Some accounting firms offer a business mentor program for new associates who need guidance from experienced accountants. If you want to participate in one of these programs, you must have the mentoring skills necessary to give new accountants the information and confidence they need to succeed. If you lack these mentoring skills, or you haven't had the opportunity to do any mentoring in some time, ask these five questions before volunteering to be a mentor for your firm.
One of the first things you should find out is the purpose of the mentoring program. Different firms have different goals, and you cannot use your mentoring skills effectively if you do not know what those goals are. Some firms use a business mentor program as a way to identify future leaders. Others use the program as a professional development tool for employees. Both types of programs are valuable, but the mentoring skills needed for each one differ. Finding out the purpose of your firm's program will help you determine if you can mentor participants effectively. Nancy Anderson says that some companies even use mentoring programs as a way to attract qualified employees.
Once you know the purpose of the program, ask about accountability for the success of your protégé. You will probably be expected to give advice and share valuable information, but your firm might also require you to meet specific metrics. If this is the case, you may want to brush up on your mentoring skills before agreeing to participate in the program. The third question should focus on how much time you are expected to spend mentoring your protégé. It is important to ask this before agreeing to participate in the program, as it is not fair to take on a protégé if you don't have enough time to provide valuable insight.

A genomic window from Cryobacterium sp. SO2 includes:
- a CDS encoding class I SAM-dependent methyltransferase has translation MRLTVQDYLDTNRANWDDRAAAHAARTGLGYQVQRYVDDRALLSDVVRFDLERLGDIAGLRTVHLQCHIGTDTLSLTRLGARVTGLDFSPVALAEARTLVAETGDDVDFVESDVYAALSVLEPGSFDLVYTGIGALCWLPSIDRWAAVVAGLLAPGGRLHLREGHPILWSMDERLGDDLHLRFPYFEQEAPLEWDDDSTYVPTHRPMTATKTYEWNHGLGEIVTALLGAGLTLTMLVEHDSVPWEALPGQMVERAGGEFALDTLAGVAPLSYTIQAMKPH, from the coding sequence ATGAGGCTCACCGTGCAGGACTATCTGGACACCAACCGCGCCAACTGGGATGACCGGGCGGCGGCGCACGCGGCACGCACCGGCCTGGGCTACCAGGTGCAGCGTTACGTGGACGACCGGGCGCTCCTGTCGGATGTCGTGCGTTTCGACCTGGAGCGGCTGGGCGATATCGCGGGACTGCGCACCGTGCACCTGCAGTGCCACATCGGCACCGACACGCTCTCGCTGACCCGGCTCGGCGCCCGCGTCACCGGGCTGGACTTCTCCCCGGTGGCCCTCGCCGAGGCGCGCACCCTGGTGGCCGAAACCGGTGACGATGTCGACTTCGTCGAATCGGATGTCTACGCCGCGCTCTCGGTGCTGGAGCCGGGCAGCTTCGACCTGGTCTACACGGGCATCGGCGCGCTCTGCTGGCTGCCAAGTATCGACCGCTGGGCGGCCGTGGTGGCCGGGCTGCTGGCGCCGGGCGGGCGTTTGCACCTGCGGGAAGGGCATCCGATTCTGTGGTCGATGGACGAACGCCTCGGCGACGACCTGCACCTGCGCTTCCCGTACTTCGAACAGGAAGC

If you have the time to devote to the mentoring program, find out what your protégé expects to gain. Some protégés participate in such a program to develop their own mentoring skills. Others want specific advice about advancing their accounting careers. If you feel that your mentoring skills are a good match for what your protégé expects from the program, your fifth question should focus on what you can expect to get out of the program. Some firms don't offer any extra compensation or perks for those who volunteer their mentoring skills, but other firms reward mentors with bonus pay or special events. In an article in "The Christian Science Monitor," Dr. Jeffrey R. Cornwell says some entrepreneurs just enjoy the intrinsic benefit of helping someone else succeed.
If you are given the opportunity to use your mentoring skills to help new accountants, you must ask these five questions before you agree to participate in the program. Before enrolling, make sure you know what your protégé expects to gain, what your firm expects to gain, and what you will get out of the program. Asking these questions will help you determine if your firm's program is a good use of your mentoring skills.
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